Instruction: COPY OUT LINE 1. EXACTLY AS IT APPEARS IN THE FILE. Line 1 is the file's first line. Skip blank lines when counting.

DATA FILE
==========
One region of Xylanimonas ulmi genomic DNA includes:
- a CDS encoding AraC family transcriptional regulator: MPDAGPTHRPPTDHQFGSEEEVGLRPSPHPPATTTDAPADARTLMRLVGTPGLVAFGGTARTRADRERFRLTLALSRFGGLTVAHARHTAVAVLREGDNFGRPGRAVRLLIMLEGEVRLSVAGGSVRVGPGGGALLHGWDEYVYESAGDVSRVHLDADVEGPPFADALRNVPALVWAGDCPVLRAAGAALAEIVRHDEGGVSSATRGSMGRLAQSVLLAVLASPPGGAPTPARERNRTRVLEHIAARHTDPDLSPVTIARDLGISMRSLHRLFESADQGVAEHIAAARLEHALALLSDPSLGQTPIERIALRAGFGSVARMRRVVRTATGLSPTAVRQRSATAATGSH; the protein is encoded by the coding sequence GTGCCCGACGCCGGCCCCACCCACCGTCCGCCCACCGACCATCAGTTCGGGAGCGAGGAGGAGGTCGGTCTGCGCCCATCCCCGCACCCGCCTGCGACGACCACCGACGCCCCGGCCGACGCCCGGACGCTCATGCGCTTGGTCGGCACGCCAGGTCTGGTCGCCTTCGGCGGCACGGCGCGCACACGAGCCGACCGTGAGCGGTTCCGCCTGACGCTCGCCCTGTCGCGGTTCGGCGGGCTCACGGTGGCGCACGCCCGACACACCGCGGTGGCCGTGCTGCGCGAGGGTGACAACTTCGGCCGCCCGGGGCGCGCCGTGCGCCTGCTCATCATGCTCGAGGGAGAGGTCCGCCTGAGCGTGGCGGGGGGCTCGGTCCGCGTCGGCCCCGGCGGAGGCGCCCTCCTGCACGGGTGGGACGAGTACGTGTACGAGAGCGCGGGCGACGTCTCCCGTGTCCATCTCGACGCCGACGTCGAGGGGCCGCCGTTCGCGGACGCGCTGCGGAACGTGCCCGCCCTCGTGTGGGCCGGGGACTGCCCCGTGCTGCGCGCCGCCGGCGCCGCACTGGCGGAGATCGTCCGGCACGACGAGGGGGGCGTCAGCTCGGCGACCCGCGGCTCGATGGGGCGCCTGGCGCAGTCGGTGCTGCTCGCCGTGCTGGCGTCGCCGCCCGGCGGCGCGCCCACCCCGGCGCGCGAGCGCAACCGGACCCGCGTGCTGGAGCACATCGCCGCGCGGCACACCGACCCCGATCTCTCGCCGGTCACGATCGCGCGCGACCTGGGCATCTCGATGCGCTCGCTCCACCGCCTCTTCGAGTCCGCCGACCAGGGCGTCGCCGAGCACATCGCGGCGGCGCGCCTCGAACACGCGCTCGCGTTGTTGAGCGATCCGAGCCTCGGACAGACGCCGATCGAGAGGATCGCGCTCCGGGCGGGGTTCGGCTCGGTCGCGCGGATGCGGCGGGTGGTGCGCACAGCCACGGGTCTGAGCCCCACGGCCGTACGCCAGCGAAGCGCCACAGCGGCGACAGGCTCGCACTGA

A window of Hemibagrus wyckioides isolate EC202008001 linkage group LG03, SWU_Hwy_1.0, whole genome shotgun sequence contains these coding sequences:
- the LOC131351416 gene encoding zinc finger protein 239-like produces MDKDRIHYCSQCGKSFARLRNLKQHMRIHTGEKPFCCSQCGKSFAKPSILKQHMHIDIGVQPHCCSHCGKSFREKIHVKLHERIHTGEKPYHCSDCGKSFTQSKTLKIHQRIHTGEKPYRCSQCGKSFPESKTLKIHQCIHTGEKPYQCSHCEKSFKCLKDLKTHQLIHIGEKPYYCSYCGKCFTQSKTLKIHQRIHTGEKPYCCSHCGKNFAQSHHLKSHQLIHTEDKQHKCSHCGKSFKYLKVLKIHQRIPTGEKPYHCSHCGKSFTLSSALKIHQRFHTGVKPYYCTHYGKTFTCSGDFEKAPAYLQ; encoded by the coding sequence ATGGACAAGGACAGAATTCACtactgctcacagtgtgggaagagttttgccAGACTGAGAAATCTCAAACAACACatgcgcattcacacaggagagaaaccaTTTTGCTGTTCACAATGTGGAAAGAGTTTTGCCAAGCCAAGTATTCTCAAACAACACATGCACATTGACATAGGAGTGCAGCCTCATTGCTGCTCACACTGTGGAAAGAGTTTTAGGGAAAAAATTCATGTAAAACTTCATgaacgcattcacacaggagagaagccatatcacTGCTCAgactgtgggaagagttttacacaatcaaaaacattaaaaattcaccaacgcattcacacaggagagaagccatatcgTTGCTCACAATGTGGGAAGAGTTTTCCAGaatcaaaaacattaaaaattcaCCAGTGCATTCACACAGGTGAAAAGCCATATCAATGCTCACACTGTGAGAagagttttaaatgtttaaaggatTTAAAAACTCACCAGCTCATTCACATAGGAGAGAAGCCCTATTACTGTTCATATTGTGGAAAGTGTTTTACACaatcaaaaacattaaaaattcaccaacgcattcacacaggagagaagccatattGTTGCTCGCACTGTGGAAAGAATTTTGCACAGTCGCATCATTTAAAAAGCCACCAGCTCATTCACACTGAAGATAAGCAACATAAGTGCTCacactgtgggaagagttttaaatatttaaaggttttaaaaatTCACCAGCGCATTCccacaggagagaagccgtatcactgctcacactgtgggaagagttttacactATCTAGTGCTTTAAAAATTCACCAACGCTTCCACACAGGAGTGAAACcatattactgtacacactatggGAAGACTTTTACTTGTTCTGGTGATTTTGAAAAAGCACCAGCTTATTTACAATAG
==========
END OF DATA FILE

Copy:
One region of Xylanimonas ulmi genomic DNA includes: